Public Wi-Fi hotspots can offer a great deal of convenience when you are working remotely and need access to email or download large files to your laptop, tablet or phone. Paid or free public hotspots are available in a wide range of locations, including cafes and restaurants, transport hubs, hotels, recreational facilities and stores. However, public Wi-Fi security is a major issue that deserves more attention since it can lead to problems such as malware infections and data theft. According to a recent survey from iPass, cafes and coffee shops are seen as the riskiest locations for public Wi-Fi at 42 percent, followed by airports (30 percent) and hotels (16 percent).
Is Public Wi-Fi Safe?
A survey by PRIVATE WiFi in conjunction with the Identity Theft Resource Center (ITRC), almost three-quarters of respondents admit that they connect to their personal email over public Wi-Fi. However, 76 percent stated that they were aware of the dangers of identity theft over public Wi-Fi, but just 46 percent knew that there were measures that could be taken to protect themselves from these risks.
Mobile Security Is Crucial
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The Harvard Business Review notes key concerns for unsecure Wi-Fi include man-in-the-middle attacks, followed by lack of encryption, operating systems that have not been patched, and spoofed Wi-Fi hotspots. Not only do these types of attacks lead to sensitive information being stolen, they can also give attackers complete access and recording capabilities on specific devices. To help prevent these attacks, here are four main steps you can take.
1. Avoid Where Possible
The first, and perhaps the most secure measure, is to avoid the use of public Wi-Fi. However, this is not always an option in today’s always-on world where connectivity is king. An alternative to help you avoid public Wi-Fi security issues is to purchase an unlimited data plan, and to tether your laptop to your smartphone for on-the-go connectivity. However, costs can be high and it may not be offered by a user’s employer.
2. Secure the Connection and Step Up Authentication
A reliable way of keeping information private when using public Wi-Fi, and one that is recommended by the ITRC, is to always use a VPN, which encrypts the connection to keep data safe and prevent the device from being tracked. Another recommendation is to only visit secure websites, specifically those that deploy HTTPS encryption, which can be determined by whether HTTPS is included in the website’s address line. Visiting unsecure websites can open up a user to the danger of information theft or of having malware downloaded onto their system. Users should also make sure to regularly update their mobile internet browsers to add an extra layer of protection.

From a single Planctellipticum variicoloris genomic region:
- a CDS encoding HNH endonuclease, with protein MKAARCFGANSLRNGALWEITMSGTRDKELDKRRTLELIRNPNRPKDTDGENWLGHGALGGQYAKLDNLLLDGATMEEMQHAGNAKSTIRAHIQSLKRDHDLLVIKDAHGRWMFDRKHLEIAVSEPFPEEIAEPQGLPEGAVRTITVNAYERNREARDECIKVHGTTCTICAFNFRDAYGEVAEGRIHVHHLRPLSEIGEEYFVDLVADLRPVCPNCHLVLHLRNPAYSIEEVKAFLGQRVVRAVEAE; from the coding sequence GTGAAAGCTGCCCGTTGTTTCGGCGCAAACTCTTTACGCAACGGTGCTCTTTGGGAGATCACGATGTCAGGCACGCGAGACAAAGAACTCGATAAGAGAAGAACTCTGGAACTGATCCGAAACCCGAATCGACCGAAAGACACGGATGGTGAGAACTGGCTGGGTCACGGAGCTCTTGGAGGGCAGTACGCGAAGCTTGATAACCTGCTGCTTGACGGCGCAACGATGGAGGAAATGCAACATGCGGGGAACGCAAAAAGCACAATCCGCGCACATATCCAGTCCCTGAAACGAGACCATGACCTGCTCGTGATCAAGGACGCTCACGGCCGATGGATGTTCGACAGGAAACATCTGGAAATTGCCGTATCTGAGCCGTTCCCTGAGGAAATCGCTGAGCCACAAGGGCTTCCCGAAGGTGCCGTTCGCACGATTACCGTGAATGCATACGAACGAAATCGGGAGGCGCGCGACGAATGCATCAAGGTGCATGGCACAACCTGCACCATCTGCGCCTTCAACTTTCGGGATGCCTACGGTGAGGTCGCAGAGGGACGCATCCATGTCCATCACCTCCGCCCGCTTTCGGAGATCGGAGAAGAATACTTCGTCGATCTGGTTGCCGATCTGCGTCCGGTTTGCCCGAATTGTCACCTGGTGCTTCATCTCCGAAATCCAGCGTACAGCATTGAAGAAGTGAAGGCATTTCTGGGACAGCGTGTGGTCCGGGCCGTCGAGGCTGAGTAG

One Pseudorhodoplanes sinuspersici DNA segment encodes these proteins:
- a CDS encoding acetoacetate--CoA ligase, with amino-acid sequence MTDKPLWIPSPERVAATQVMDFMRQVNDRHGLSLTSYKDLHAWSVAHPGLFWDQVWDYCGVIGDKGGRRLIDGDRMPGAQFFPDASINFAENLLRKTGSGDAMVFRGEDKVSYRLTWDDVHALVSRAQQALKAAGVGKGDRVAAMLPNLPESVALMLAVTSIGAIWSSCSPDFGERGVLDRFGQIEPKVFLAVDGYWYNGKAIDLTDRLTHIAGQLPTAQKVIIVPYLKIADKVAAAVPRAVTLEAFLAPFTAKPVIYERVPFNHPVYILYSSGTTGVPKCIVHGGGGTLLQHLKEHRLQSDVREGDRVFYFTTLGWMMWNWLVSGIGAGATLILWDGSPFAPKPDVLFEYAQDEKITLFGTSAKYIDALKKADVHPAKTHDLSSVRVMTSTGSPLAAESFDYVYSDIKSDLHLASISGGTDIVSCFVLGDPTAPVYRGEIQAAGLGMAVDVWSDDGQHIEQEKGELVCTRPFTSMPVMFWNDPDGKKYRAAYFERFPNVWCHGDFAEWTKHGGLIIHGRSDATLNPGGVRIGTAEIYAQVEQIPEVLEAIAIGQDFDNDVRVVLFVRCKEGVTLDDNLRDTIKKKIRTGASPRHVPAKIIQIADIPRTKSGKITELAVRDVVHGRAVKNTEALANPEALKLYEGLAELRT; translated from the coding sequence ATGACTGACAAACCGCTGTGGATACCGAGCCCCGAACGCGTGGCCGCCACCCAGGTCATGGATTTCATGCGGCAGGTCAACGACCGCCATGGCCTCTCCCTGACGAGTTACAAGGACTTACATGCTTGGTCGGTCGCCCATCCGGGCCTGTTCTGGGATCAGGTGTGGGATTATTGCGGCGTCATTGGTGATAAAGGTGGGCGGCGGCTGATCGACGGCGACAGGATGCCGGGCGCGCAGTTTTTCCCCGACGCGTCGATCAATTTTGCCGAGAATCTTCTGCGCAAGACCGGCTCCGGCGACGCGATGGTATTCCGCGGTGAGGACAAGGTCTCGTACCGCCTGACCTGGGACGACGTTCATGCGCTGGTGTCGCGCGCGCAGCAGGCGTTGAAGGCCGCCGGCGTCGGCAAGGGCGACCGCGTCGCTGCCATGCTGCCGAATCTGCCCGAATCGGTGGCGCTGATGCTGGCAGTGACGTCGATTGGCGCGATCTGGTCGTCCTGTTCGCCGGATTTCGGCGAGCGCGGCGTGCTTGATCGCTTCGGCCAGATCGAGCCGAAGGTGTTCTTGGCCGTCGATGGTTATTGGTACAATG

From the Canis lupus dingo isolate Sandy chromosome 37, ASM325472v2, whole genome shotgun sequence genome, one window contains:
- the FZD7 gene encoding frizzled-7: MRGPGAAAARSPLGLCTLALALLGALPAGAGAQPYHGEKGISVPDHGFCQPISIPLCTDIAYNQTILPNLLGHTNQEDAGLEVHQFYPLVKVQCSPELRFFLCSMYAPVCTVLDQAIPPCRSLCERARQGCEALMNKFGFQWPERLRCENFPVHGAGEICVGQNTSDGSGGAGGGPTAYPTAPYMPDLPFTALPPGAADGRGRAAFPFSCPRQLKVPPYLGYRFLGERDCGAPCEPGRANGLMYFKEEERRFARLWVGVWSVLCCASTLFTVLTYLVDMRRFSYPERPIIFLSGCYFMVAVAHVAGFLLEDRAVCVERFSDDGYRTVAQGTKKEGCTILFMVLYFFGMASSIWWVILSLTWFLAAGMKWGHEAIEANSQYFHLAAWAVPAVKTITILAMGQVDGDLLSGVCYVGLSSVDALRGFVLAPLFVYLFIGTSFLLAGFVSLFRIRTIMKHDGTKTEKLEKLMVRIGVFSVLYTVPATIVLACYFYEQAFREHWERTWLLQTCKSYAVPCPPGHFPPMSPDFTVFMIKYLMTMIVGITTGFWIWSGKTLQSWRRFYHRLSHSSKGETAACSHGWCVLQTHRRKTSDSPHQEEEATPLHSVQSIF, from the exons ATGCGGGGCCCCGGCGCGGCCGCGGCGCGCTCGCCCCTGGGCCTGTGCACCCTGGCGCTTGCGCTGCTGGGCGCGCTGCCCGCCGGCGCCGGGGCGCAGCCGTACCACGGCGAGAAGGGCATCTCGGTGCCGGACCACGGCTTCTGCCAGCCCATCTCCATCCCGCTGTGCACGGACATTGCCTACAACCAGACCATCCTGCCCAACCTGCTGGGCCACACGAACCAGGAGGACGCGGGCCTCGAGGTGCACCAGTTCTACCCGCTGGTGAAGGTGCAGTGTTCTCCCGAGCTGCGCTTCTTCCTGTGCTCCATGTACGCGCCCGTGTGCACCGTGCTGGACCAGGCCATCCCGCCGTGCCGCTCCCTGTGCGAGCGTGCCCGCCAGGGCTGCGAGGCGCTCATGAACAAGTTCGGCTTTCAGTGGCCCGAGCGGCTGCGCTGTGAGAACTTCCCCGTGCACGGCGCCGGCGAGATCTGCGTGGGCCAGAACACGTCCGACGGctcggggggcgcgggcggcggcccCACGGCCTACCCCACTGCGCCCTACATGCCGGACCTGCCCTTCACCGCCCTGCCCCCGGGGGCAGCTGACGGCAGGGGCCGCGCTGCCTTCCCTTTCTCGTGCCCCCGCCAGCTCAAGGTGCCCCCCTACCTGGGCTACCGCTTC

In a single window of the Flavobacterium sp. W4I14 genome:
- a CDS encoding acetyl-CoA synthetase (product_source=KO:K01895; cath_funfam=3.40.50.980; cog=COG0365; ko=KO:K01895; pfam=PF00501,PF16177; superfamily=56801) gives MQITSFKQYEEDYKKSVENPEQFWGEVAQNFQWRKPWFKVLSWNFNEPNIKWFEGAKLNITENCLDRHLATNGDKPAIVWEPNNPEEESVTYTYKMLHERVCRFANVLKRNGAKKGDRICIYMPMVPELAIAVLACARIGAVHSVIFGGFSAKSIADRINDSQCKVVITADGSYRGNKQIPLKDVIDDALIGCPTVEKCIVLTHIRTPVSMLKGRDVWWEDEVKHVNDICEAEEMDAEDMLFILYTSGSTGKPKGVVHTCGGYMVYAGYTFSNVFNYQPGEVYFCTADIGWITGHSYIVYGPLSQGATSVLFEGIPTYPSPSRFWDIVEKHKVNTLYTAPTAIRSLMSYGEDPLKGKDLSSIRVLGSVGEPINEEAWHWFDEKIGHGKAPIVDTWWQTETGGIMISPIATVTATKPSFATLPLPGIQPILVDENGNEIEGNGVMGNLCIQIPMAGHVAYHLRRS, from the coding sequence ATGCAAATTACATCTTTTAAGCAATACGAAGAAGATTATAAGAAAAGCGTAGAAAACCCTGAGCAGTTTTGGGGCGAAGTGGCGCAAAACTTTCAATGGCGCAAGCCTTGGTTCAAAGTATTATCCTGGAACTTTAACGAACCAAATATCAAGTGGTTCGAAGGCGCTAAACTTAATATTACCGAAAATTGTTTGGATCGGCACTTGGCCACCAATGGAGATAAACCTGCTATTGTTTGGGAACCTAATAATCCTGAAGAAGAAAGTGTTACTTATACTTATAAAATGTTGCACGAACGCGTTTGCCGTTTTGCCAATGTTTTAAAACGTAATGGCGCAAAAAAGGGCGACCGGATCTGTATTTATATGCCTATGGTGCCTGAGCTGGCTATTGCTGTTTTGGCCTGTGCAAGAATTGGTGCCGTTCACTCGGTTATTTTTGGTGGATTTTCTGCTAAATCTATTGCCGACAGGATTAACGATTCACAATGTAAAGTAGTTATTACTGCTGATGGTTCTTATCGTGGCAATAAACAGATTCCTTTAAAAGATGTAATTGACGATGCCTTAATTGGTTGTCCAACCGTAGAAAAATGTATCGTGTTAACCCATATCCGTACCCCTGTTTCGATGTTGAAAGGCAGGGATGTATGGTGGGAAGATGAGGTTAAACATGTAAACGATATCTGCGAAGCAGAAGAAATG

An additional line of defense is to use two-factor authentication, which should be used especially for sensitive operations such as financial transactions. This requires users to type in a security code that has been sent to them by a text message, which prevents others from accessing the device, even if they know information such as the email account and associated password.
3. Disable Services When Possible
Whilst it may not always be possible or even desirable to avoid public Wi-Fi hotspots, it’s good security practice to turn off Wi-Fi when it’s not used. This prevents the device from searching for a nearby hotspot and connecting to it without user verification.
Similarly, Bluetooth should be turned off when not needed, since numerous security attacks against Bluetooth have been recorded. File sharing should also be disabled whenever possible to prevent data being shared in the public domain.
4. Boost Security on the Device Itself
Some public Wi-Fi security issues can be prevented through device security controls. Many devices offer firewalls, and there are numerous options available for anti-virus and anti-spyware controls. However, it’s vital that such controls are patched and updated as soon as fixes become available.
The same goes for the device’s operating system. One of the best options is to use devices that have high levels of security built into them, such as those offering the Samsung Knox platform, which deploys multiple layers of security controls including on-device encryption and strong VPN support.
Public Wi-Fi is here to stay and is becoming more and more pervasive — its ubiquity is something that’s highly convenient for the everyday mobile user. But public Wi-Fi security issues are real, and taking just a few relatively simple precautions are a must for keeping your information safe.
Are unpatched security vulnerabilities worth the risk? A recent report shows just how much known vulnerabilities can cost your business.